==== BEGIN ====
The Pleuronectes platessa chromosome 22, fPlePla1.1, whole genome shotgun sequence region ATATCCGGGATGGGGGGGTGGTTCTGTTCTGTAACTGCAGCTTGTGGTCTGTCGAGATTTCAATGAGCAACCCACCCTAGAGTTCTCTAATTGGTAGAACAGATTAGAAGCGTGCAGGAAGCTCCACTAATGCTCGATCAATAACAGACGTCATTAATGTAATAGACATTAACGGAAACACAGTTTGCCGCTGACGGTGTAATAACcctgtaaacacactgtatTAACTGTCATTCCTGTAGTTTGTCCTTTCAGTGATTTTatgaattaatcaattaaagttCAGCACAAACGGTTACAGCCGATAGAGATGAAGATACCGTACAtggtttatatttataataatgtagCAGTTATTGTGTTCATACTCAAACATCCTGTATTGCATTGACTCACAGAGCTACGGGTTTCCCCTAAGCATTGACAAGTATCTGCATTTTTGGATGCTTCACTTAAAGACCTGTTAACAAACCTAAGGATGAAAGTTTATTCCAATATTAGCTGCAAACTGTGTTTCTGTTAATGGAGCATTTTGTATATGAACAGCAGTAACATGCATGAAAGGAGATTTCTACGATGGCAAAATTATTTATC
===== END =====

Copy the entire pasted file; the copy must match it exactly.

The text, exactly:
The Pleuronectes platessa chromosome 22, fPlePla1.1, whole genome shotgun sequence region ATATCCGGGATGGGGGGGTGGTTCTGTTCTGTAACTGCAGCTTGTGGTCTGTCGAGATTTCAATGAGCAACCCACCCTAGAGTTCTCTAATTGGTAGAACAGATTAGAAGCGTGCAGGAAGCTCCACTAATGCTCGATCAATAACAGACGTCATTAATGTAATAGACATTAACGGAAACACAGTTTGCCGCTGACGGTGTAATAACcctgtaaacacactgtatTAACTGTCATTCCTGTAGTTTGTCCTTTCAGTGATTTTatgaattaatcaattaaagttCAGCACAAACGGTTACAGCCGATAGAGATGAAGATACCGTACAtggtttatatttataataatgtagCAGTTATTGTGTTCATACTCAAACATCCTGTATTGCATTGACTCACAGAGCTACGGGTTTCCCCTAAGCATTGACAAGTATCTGCATTTTTGGATGCTTCACTTAAAGACCTGTTAACAAACCTAAGGATGAAAGTTTATTCCAATATTAGCTGCAAACTGTGTTTCTGTTAATGGAGCATTTTGTATATGAACAGCAGTAACATGCATGAAAGGAGATTTCTACGATGGCAAAATTATTTATC